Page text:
Cooper’s father, having seen his only son performing on one of the most popular TV shows in America, came out of the woodwork to offer him some inspiring words: “Why you open a you fucking mouth telling a everybody about our a personal life?” Cooper’s ex-wife convinced herself he was making millions and began taking him to court on a weekly basis, demanding huge payments. When things couldn’t get any worse, the Italian American Anti-Defamation League announced their intention to sue him.
Is it any wonder that in the series of industry anecdotes that comprise the middle part of the book, Pat Cooper is a high-strung figure, prone to explosive outbursts? Opening for Bobby Darin, he blows up at the star singer for showing up late to his own show. He raves over his name being placed between Shirley MacLaine’s legs on a marquee, flares up as a puritanical Ed Sullivan edits his act. He fights on the set of Charlie’s Angels, messes up lines on The Dean Martin Comedy Hour. When Frank Sinatra requests he remove a joke from his set, Cooper corners the most popular entertainer on earth and warns him not to tell him how to be funny. (Mort Sahl’s “I’m not geared to total acceptance” line springs to mind.) Elsewhere he insults Martin Scorsese and is then mystified by why the director won’t hire him for projects (“If Don Rickles did it everyone would be laughing! If Milton Berle did it it would be legend!”). At least the eruption that follows a sloshed Johnny Carson pissing down his leg is justified.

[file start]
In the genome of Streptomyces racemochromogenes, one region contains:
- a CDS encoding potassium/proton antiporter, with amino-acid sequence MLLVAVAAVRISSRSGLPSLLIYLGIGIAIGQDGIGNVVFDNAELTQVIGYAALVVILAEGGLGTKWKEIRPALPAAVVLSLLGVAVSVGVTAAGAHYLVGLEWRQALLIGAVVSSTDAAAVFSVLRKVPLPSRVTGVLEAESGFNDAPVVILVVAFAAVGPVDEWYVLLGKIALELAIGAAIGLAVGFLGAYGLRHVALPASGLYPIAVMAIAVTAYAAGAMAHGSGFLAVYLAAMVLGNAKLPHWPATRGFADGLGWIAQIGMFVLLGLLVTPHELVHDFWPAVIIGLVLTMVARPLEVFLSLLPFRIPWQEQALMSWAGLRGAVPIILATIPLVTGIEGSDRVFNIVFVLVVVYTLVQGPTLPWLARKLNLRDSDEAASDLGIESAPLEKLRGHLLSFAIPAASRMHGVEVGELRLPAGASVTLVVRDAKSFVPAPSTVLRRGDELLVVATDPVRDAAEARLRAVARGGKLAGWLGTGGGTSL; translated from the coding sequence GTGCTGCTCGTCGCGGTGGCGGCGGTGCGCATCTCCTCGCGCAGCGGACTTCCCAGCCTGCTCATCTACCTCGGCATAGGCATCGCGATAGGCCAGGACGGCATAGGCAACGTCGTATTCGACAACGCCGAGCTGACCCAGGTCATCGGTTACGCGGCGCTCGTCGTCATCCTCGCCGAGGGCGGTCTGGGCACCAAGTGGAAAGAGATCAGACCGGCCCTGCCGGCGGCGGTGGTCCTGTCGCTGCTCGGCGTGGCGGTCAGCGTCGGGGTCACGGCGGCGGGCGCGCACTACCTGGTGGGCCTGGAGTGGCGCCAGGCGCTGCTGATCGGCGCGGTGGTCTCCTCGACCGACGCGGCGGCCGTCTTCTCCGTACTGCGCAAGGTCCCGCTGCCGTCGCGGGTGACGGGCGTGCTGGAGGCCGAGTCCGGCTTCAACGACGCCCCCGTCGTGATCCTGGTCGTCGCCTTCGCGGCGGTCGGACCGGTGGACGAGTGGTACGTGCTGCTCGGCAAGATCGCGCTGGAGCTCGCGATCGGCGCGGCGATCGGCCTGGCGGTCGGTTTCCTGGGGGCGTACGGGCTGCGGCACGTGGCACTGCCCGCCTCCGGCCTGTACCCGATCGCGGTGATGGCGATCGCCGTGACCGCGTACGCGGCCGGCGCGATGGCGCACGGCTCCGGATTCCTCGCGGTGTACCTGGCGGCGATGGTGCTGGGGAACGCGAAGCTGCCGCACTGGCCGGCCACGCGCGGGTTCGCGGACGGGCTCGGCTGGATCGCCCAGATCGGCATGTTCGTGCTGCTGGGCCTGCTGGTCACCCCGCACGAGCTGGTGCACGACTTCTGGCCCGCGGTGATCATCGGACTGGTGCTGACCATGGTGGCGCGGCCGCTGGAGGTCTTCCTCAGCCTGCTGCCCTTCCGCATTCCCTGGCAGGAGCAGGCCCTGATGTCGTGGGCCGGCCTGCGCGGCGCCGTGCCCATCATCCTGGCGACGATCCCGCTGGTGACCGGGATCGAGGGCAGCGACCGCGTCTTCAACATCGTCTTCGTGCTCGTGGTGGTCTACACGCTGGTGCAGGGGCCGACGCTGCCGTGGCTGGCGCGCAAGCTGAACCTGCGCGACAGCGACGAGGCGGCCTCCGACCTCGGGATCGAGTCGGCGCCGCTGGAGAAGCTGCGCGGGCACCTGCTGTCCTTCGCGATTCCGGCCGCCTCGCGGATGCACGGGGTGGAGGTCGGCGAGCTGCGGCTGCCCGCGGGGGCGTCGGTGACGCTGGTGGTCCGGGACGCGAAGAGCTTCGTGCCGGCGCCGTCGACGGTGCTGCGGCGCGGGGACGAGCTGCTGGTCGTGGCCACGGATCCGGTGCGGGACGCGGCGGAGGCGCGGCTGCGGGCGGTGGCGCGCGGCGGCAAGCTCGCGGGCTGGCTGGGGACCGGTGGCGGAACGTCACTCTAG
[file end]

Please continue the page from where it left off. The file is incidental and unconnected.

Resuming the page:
“Whether or not I could afford to fight back wasn’t the point,” Cooper writes of all this. “The point was self-respect. The point was character.” What a man!
DO YOU KNOW WHAT I’M DOING?